The loss of redevelopment tax increment funds for housing has led to considerably fewer financial resources and capacity for cities and counties to further fair housing, affordable housing development, housing rehabilitation, and infrastructure needs. Finding local funding for affordable housing is problematic because there are usually a multitude of competing needs for any unrestricted (e.g., general funds) or even moderately restricted (e.g., CDBG) funds.
Over the past RHNA cycle, State and Federal funds have been limited. Funding opportunities have expanded at the State level and there are also possibilities at the Federal level as well, especially related to pending legislation that could support infrastructure needs.
At the Federal level, Community Development Block Grants (CDBG) and Home Investment Partnerships Program (HOME) Investment Partnership (HOME) funds have been the mainstay for funding affordable housing projects.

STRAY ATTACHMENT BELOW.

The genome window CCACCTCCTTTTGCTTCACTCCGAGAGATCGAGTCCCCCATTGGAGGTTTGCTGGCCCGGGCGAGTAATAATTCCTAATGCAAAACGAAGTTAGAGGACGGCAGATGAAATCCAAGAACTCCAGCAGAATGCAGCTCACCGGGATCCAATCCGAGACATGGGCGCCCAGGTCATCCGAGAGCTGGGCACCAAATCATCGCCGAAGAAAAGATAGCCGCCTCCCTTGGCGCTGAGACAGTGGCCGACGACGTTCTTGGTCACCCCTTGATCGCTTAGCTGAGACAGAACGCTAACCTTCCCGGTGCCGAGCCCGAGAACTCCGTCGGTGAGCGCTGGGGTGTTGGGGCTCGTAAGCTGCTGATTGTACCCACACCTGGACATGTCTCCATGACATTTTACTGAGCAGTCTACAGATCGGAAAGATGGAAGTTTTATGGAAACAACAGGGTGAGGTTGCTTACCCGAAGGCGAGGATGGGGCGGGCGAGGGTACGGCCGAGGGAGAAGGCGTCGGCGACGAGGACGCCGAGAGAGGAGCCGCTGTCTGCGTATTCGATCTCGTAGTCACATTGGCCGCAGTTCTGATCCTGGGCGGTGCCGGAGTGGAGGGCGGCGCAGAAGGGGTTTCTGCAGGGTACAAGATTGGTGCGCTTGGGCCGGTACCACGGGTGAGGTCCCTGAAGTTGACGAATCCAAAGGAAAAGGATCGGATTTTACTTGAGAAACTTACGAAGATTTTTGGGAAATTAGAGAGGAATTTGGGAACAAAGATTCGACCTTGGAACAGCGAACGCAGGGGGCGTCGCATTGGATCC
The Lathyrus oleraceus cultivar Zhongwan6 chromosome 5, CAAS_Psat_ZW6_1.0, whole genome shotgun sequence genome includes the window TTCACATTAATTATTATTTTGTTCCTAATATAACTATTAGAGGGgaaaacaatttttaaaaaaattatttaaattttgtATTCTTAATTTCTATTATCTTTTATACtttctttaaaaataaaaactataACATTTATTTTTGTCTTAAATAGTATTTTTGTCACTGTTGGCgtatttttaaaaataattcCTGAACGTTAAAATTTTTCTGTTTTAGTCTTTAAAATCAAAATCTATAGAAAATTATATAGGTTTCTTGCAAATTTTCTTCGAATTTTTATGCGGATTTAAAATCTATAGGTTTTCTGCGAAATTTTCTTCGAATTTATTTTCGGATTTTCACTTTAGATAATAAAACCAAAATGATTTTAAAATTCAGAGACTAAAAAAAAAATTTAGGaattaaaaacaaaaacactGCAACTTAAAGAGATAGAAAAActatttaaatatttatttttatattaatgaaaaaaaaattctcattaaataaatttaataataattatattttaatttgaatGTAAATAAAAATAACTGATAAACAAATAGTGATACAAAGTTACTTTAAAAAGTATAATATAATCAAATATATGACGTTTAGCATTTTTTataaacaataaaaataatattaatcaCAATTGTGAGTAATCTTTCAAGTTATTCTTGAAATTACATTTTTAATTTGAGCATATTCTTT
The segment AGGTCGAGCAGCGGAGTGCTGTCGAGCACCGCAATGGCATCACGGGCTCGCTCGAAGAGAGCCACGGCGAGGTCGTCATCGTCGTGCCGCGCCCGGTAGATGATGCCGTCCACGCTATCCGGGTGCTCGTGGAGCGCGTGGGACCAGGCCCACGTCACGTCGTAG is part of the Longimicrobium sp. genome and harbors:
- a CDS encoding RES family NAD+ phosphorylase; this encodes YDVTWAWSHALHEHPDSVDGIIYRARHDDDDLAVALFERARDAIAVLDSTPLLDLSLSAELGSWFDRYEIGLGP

State funding options are improving, and recently enacted law will focus on streamlining HCD’s rental housing programs to align eligibility criteria, scoring, and fund releases, allowing for a coordinated and concurrent single application and award process. Homeless funding and resources have also been expanded. Additionally, many of the funds target specific populations (e.g., farmworkers, veterans, homeless) or have specific uses (e.g., infill infrastructure, transit-oriented development). This section addresses a number of housing funding and financing impediments, opportunities, and best practices, including:
- Local funding barriers
- Lack of State and Federal housing funding
- Market and feasibility implications for affordable and higher-density market rate housing
- Prevailing wages
- ADA and Title 24
- Capacity to deliver housing
- Mello-Roos community facilities district (CFD)
- Tax-increment financing
- Community revitalization and investment authority (CRIA)
- Housing trust funds
- Housing impact and linkage fees
- Development agreements
- Revenue bonds